As detailed in Eurelectric’s response to the Commission’s consultation, the fundamentals of the electricity market must be preserved. Marginal pricing and integration across national markets are the best way to ensure that power system assets are used as efficiently as possible across the continent.  


In many EU Member States, gas prices currently have a considerable influence on electricity prices due to their share in the energy mix. The weight of gas in the electricity generation mix is decreasing though, and we need to fast-track this transition. Renewable and low-carbon energy sources can offer energy at relatively low and stable costs. However, their potential advantages for the customers may not always be visible in the consumers’ bills due to the influence of short-term price signals on forward prices.  


Having said that, wholesale markets based on merit order and marginal pricing ensure short-term optimisation and operation of the energy system, notably ensuring an efficient dispatch of generation and flexibility, efficient imports/exports, and cross-border sharing of resources to integrate renewables and strengthen security of supply. 

Reducing households and businesses’ exposure to price volatility is not the only challenge the new reform must tackle.  

Investment in clean technologies must drastically accelerate

Investment levels in the power sector today are insufficient to deliver net-zero by 2050. If nothing is done to reassure investors, Europe’s decarbonisation progress will risk years of delay. Market design rules must preserve, and even boost, investors’ appetite for clean and renewable electricity generation, distribution grids, storage, flexibility solutions and, ultimately, the electrification of the economy.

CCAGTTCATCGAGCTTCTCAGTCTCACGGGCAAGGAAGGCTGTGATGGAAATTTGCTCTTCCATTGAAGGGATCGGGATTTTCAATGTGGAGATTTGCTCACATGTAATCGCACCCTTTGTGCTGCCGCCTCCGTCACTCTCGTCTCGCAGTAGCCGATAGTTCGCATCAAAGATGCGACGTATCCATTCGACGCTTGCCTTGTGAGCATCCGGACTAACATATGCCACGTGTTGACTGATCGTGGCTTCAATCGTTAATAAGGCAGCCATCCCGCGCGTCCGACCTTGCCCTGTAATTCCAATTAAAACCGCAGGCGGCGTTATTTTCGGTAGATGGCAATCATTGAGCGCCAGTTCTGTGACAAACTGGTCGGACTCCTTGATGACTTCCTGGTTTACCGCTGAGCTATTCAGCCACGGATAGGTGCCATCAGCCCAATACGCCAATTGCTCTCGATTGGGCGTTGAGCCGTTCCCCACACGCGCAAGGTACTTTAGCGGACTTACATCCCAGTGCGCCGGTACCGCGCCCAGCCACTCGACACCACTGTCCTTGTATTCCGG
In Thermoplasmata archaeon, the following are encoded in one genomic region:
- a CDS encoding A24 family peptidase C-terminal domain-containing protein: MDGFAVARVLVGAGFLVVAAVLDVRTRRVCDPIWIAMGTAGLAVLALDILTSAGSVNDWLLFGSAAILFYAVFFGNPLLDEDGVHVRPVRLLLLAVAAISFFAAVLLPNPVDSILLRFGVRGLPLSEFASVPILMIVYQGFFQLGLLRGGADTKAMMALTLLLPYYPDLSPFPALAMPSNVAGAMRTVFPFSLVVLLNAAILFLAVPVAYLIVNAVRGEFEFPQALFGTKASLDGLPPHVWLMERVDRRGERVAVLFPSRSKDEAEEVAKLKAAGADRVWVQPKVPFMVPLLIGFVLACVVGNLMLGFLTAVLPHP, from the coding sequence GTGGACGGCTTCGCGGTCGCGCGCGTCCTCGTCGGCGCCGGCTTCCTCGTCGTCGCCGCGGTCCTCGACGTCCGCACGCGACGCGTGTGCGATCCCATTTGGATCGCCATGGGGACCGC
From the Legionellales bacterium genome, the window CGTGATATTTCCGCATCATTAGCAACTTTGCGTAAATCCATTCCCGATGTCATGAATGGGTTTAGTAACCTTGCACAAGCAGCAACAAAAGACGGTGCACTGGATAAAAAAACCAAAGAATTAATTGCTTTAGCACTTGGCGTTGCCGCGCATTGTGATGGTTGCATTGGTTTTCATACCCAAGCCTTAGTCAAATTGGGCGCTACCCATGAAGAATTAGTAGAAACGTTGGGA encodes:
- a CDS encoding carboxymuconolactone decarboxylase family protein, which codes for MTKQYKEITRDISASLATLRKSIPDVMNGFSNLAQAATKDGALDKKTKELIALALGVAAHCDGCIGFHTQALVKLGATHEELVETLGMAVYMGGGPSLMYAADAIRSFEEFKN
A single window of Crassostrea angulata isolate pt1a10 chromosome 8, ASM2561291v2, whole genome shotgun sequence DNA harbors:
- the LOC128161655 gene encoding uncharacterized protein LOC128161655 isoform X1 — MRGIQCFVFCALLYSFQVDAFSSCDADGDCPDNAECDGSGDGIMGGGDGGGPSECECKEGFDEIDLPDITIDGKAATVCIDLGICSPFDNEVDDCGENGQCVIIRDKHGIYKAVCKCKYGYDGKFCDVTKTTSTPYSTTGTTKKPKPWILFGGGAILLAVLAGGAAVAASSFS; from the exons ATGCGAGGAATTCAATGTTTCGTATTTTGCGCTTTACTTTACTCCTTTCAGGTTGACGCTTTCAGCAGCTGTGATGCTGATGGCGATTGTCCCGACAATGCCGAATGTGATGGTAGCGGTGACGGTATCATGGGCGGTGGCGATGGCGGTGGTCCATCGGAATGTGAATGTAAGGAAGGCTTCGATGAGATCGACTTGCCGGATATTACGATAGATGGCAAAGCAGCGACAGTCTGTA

Investments in distribution grids in EU-27 (billion €)

No Data Found

Source: Based on IEA WEO 2022, Eurelectric’s connecting the dot study, 2031-50 EC’s 2030 climate target impact assessment

Power generation investments in EU-27 (billion € 2020)

No Data Found

Source: Based on IEA WEO 2022, IEA 2031-45, EC’s 2030 climate target impact assessment

Key gaps in the current market design

The current market design needs to be upgraded to meet the investment challenge and support an efficient transition towards net-zero in the next decade. The key gaps in the current market design can be classified in three main categories: 


The current EU long-term studies framework is insufficient to effectively inform and coordinate the large-scale investments required to reach European Green Deal objectives and the transition to a climate-neutral economy by 2050.  


An investment framework is lacking in the current market design to support capital-intensive large-scale investment in clean technologies 


Consumer protection and engagement. Last, the short-term policy interventions introduced during the energy crisis have demonstrated the shortcomings of consumer protection and engagement arrangements in the energy market 

More long-term hedging instruments and contracts are required

Long-term contracts: Key for the build-out and mitigating price volatility

Yes to CFDs... but with caution